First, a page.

Making sense of science

Chemistry without Solvents is Possible

Chemistry without Solvents is Possible

04.18.2017, by
Chemists have revamped the traditional mortar and pestle technology by developing mechanochemical processes that make it possible to avoid solvents and their toxicity. Another step towards green chemistry.

Through its synthesis activities, organic chemistry contributes to the production of many everyday products including plastic materials, medicine, and cosmetics. Yet in a context of sustainable development, it must reduce its environmental impact while remaining economically viable. A crucial issue consumers are unaware of is that producing these compounds requires a large amount of solvents, which are often toxic, volatile, and harmful to the environment. While these substances can be recovered and recycled in an attempt to limit these effects, a radically different, promising, and innovative approach also exists: creating entirely new processes that avoid solvents altogether by using grinding instead.

Mortar and pestle are very simple and effective tools used to obtain chemical compounds that avoid the harmful effects of solvents.
Mortar and pestle are very simple and effective tools used to obtain chemical compounds that avoid the harmful effects of solvents.

Grinding, a time-tested method

In order to survive, sustain themselves, and develop their activities, humans have developed grinding techniques since time immemorial to reduce seeds into flour that is easier to manipulate and cook, for instance, or to prepare the pigments used in cave paintings. To do so, they often used simple tools such as the millstone or the mortar and pestle which, when operated by a single person, can generate enough mechanical force to press juice from fruit, or transform mixtures of sand, clay, and other materials into mortar. Since this mechanical action also facilitates or generates chemical reactions, the term mechanochemistry is used to describe it.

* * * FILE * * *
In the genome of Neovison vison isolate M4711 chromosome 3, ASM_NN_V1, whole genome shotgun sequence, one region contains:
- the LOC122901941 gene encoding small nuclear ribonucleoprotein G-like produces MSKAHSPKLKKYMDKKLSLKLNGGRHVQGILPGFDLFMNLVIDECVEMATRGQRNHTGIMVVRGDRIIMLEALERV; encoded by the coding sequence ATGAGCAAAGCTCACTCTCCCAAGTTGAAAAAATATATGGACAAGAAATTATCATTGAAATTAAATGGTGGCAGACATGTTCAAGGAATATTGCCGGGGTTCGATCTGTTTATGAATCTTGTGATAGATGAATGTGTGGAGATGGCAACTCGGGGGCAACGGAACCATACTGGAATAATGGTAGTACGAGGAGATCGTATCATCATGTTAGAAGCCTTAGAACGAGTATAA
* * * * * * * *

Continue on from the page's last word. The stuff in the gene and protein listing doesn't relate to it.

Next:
With the advent of a high-performance chemical industry, the technique of mechanochemistry was initially developed, and accepted as such, for the preparation of inorganic compounds such as cement, or the metal oxides used in new batteries. More time would be needed for chemists and the world of organic synthesis to seriously consider using mechanical techniques to synthesize medicine, materials, or dyes without resorting to solvents. 

This borane powder, a material used to store hydrogen, was obtained by mechanosynthesis. Visible in the mill, the steel balls used in the process.
This borane powder, a material used to store hydrogen, was obtained by mechanosynthesis. Visible in the mill, the steel balls used in the process.

Why solvents?

Traditionally, organic chemists needed solvents to dissolve and facilitate contact between different reactants, and sometimes to trigger reactions through positive "solvent effects." "No synthesis without solvents" became a dogma among scientists from Antiquity, when a mistranslation from Greek to Latin drew sweeping conclusions from a sentence by Aristotle, which postulated that liquids mix better than solids. As a result, organic chemistry without solvents experienced only marginal development. However, isolated research using a tool as rudimentary as a mortar and pestle has already demonstrated the possibility of generating organic chemical reactions through mechanochemistry. In an attempt to "mix" solids even better, to use Aristotle’s term, chemists have now turned to ball mills, which provide more effective grinding, along with greater reproducibility, lengthier grinding time, and higher product yield.